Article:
Water Past Its Peak


The bottled-water sector is unlikely to match its sales-high of 2006, as experts forecast the market will be static in the next five years, writes Jane Bainbridge.

When the tabloids jumped on Dominic Lawson's outing of his sister, TV chef Nigella Lawson, as an 'aquaholic' who drinks up to three litres of water a day, it raised the thorny issue of how much water is good for you. The general recommendation has been that about a litre a day (six to eight glasses) is required for a healthy body. This is not universally accepted, however, and recently, Dr Margaret McCartney described this as 'nonsense' in the British Medical Journal.

Putting the risks of hyponatraemia (where the body's sodium levels drop dangerously low because of excess water consumption) to one side, a bottle of water has become something of a fashion accessory. The A-listers are usually 'papped' clutching a bottle of water, whether they drink it to keep skin healthy, suppress appetite, or just because they are thirsty.

So does this translate to increased bottled-water sales to the general public? While sales have failed to return to the heights of 2006 (pounds 1.63bn), the sector has proved resilient amid the woes of the economic climate.

In 2010, sales levelled out at pounds 1.36bn, according to Mintel. While volume sales increased in 2009 and 2010, discounting meant the price per litre dropped, as did manufacturers' profits. Penetration has declined by 6% since 2006, with the proportion of heavy users falling to 17% of those who drink bottled water, according to TGI.

The main competitor is tap water, as it is readily available in everyone's homes, and an easy substitute for those looking to save money. Indeed, many people avoid buying bottled water because of the environmental effect of consuming a product that involves bottling and transporting a drink that already flows freely from their taps According to Toluna, 37% of consumers think that drinking bottled instead of tap water is bad for the environment.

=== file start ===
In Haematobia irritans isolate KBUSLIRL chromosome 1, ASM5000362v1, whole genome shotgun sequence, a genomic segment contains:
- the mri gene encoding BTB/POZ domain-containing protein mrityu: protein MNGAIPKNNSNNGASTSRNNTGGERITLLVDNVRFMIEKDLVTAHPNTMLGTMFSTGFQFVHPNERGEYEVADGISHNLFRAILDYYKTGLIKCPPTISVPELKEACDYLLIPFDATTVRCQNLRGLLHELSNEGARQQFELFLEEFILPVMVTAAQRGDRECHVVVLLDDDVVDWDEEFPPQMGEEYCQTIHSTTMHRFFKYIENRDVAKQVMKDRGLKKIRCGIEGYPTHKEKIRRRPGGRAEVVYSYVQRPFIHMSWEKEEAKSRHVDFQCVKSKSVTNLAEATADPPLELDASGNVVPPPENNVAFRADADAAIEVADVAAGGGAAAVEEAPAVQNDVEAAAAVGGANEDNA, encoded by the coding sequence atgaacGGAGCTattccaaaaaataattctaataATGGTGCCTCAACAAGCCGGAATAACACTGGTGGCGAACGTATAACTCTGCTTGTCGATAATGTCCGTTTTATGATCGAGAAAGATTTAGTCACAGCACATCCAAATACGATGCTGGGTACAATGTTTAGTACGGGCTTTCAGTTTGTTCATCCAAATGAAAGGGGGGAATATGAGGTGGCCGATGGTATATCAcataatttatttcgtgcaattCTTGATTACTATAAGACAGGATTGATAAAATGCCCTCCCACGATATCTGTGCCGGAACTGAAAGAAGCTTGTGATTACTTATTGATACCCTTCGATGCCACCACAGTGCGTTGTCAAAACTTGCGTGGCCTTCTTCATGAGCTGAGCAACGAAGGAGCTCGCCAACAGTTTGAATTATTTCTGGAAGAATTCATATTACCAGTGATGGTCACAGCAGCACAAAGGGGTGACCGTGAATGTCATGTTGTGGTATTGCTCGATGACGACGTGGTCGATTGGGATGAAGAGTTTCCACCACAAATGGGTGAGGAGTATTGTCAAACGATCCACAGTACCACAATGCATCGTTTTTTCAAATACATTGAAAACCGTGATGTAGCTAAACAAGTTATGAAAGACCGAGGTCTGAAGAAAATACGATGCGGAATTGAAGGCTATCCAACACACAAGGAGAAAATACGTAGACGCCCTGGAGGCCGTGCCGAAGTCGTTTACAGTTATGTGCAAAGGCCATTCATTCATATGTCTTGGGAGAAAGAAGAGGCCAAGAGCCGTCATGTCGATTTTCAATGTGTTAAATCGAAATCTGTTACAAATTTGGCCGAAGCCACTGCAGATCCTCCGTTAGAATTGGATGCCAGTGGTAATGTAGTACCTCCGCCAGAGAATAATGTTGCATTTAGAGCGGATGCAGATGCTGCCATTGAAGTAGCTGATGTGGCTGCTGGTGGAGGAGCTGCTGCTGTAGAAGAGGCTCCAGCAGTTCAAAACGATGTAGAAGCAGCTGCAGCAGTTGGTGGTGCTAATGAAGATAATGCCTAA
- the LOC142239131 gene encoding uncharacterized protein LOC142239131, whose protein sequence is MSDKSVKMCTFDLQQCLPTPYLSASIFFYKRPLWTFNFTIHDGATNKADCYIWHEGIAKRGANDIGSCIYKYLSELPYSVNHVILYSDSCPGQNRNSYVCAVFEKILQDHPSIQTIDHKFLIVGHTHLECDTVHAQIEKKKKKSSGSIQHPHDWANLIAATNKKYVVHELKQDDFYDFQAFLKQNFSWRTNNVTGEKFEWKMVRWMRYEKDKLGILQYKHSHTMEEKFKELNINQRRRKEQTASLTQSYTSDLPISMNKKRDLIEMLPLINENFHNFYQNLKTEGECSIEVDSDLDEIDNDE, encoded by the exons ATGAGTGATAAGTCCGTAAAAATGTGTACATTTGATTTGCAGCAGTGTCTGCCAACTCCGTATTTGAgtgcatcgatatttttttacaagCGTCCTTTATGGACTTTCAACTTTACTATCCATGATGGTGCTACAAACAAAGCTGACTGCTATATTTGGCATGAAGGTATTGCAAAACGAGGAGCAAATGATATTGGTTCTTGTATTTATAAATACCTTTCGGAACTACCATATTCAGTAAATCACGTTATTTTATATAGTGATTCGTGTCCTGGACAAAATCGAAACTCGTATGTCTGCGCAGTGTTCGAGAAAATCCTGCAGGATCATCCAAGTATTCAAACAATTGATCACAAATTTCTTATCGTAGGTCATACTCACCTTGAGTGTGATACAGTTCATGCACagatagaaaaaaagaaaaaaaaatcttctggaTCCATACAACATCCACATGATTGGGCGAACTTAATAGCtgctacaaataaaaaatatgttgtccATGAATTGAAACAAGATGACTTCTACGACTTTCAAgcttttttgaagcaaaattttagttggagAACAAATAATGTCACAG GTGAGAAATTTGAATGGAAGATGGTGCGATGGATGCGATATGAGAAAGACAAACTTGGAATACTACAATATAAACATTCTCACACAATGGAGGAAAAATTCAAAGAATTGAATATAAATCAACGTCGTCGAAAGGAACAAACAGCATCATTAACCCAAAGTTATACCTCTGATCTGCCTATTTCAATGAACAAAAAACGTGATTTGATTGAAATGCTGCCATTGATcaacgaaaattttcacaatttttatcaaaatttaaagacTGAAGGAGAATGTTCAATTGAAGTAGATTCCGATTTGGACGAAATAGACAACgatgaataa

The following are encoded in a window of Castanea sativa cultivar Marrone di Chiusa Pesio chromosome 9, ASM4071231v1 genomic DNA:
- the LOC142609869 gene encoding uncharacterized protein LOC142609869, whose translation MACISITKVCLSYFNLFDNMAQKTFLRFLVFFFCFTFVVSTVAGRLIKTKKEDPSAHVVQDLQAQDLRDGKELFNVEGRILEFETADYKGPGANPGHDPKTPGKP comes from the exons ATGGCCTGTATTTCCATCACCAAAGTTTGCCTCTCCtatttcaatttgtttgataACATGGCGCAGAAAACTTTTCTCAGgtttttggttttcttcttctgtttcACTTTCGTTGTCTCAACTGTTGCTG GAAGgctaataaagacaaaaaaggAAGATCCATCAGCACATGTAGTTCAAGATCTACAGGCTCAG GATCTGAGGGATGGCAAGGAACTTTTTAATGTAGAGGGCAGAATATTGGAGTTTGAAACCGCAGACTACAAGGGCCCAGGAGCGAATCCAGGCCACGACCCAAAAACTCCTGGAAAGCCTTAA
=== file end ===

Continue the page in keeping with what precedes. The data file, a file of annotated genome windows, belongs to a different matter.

Water companies have promoted the merits of tap water, and Thames Water launched its 'London on Tap' initiative in 2008 to encourage restaurants and businesses to offer tap in place of bottled water.

Thames Water chief executive Martin Baggs said at the time: 'Our water is 500 times cheaper than bottled water, and is kinder to the environment, emitting 300 times less CO2 to process than bottled alternatives.' Fortunately for bottledwater manufacturers, many consumers prefer the taste of mineral and spring water and half the population think it has fewer impurities, according to Toluna. Also, with water fountains few and far between, those who get thirsty when they're out tend to rely on bottled water. Many use both options; 53% of drinkers refill empty water bottles from the tap to save money.

As shoppers' focus shifts to buying British, sales of market-leading producer Danone have been hit, with both its main brands, Evian and Volvic, selling less. Buxton and Highland Spring have capitalised on the provenance purchasing factor, although they have some way to go to match their Continental rivals' sales.

Plain water dominates the sector, with 73% of take-home purchases, compared with 27% enhanced (where flavours or vitamins are added). There has been some activity in the latter category, however. Britvic replaced its Fruit Shoot H2O kids range with Fruit Shoot Hydro, a spring water with natural fruit flavours, in January this year, to appeal to the sevento 11-year-old market. Coca-Cola has been pushing its Glaceau vitaminwater brand for adults with a major campaign launched in July 2010, following the brand's success in the US.

Factors affecting future sector growth include the climate and demographics. The weather has a significant impact on sales of bottled water and is, obviously, beyond the control of manufacturers.

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